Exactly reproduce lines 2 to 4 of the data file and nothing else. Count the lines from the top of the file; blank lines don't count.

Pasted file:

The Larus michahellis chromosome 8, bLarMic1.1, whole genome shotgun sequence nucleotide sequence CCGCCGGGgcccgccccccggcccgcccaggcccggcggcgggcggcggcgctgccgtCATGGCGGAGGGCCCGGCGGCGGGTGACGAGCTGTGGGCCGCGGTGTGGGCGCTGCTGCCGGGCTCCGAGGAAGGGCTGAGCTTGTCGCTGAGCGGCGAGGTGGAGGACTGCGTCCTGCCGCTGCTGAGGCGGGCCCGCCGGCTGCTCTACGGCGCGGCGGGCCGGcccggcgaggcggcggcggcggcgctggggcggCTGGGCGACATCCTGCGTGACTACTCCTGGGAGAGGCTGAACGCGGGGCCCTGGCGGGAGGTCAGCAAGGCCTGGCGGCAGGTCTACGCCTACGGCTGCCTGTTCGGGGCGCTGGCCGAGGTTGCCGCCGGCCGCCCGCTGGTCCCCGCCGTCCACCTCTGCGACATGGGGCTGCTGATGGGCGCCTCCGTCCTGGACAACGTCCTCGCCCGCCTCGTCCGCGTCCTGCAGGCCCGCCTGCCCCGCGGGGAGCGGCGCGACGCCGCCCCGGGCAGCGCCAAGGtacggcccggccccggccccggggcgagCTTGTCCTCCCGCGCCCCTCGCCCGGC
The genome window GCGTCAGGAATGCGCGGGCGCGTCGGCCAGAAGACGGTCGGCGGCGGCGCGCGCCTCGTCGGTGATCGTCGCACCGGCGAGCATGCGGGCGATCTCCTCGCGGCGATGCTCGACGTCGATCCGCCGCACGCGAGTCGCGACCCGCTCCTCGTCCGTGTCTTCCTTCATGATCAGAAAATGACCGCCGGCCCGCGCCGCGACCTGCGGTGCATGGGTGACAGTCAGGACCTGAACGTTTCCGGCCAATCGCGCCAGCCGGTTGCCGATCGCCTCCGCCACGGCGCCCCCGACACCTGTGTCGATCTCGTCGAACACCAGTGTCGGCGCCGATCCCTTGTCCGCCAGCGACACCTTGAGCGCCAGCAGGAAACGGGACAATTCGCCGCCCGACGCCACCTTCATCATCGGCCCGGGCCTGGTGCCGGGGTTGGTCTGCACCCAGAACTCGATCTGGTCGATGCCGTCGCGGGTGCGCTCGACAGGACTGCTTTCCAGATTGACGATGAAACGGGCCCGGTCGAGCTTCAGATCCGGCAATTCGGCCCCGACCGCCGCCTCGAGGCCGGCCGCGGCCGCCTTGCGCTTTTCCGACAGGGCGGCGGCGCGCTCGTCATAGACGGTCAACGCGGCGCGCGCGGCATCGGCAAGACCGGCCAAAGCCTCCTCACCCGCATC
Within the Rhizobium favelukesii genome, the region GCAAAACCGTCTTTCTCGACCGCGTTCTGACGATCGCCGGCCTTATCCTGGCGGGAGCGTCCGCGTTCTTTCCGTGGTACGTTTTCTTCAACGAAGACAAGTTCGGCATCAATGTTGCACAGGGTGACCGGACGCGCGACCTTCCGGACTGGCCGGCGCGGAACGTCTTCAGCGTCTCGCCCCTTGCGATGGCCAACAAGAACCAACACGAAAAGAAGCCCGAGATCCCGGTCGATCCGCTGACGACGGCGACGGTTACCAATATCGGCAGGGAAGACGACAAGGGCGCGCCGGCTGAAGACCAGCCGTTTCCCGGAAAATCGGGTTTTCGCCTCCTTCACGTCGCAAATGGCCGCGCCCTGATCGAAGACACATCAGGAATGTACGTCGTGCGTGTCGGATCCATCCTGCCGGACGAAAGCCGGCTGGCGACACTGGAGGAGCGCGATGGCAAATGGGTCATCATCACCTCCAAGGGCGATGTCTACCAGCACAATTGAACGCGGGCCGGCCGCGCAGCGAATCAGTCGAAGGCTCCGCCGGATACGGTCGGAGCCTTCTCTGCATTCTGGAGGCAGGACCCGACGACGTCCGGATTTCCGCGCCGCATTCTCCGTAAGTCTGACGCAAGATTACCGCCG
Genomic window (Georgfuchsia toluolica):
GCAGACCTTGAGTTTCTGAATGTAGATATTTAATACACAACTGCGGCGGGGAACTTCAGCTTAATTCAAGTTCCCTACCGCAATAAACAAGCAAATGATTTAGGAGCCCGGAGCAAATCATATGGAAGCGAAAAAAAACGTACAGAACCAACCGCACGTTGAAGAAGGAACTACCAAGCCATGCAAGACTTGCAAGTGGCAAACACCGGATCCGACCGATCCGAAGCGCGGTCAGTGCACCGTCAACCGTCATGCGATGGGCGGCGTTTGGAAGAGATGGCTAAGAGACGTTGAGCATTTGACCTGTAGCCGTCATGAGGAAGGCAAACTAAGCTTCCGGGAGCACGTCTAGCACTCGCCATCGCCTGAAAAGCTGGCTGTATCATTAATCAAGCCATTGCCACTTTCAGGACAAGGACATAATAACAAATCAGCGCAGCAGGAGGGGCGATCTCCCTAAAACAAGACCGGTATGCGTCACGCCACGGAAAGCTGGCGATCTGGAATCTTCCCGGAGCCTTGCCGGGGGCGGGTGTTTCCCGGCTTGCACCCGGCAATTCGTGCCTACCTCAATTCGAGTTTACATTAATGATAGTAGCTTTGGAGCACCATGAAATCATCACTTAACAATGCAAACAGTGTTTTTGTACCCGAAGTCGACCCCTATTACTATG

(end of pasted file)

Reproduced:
The genome window GCGTCAGGAATGCGCGGGCGCGTCGGCCAGAAGACGGTCGGCGGCGGCGCGCGCCTCGTCGGTGATCGTCGCACCGGCGAGCATGCGGGCGATCTCCTCGCGGCGATGCTCGACGTCGATCCGCCGCACGCGAGTCGCGACCCGCTCCTCGTCCGTGTCTTCCTTCATGATCAGAAAATGACCGCCGGCCCGCGCCGCGACCTGCGGTGCATGGGTGACAGTCAGGACCTGAACGTTTCCGGCCAATCGCGCCAGCCGGTTGCCGATCGCCTCCGCCACGGCGCCCCCGACACCTGTGTCGATCTCGTCGAACACCAGTGTCGGCGCCGATCCCTTGTCCGCCAGCGACACCTTGAGCGCCAGCAGGAAACGGGACAATTCGCCGCCCGACGCCACCTTCATCATCGGCCCGGGCCTGGTGCCGGGGTTGGTCTGCACCCAGAACTCGATCTGGTCGATGCCGTCGCGGGTGCGCTCGACAGGACTGCTTTCCAGATTGACGATGAAACGGGCCCGGTCGAGCTTCAGATCCGGCAATTCGGCCCCGACCGCCGCCTCGAGGCCGGCCGCGGCCGCCTTGCGCTTTTCCGACAGGGCGGCGGCGCGCTCGTCATAGACGGTCAACGCGGCGCGCGCGGCATCGGCAAGACCGGCCAAAGCCTCCTCACCCGCATC
Within the Rhizobium favelukesii genome, the region GCAAAACCGTCTTTCTCGACCGCGTTCTGACGATCGCCGGCCTTATCCTGGCGGGAGCGTCCGCGTTCTTTCCGTGGTACGTTTTCTTCAACGAAGACAAGTTCGGCATCAATGTTGCACAGGGTGACCGGACGCGCGACCTTCCGGACTGGCCGGCGCGGAACGTCTTCAGCGTCTCGCCCCTTGCGATGGCCAACAAGAACCAACACGAAAAGAAGCCCGAGATCCCGGTCGATCCGCTGACGACGGCGACGGTTACCAATATCGGCAGGGAAGACGACAAGGGCGCGCCGGCTGAAGACCAGCCGTTTCCCGGAAAATCGGGTTTTCGCCTCCTTCACGTCGCAAATGGCCGCGCCCTGATCGAAGACACATCAGGAATGTACGTCGTGCGTGTCGGATCCATCCTGCCGGACGAAAGCCGGCTGGCGACACTGGAGGAGCGCGATGGCAAATGGGTCATCATCACCTCCAAGGGCGATGTCTACCAGCACAATTGAACGCGGGCCGGCCGCGCAGCGAATCAGTCGAAGGCTCCGCCGGATACGGTCGGAGCCTTCTCTGCATTCTGGAGGCAGGACCCGACGACGTCCGGATTTCCGCGCCGCATTCTCCGTAAGTCTGACGCAAGATTACCGCCG
Genomic window (Georgfuchsia toluolica):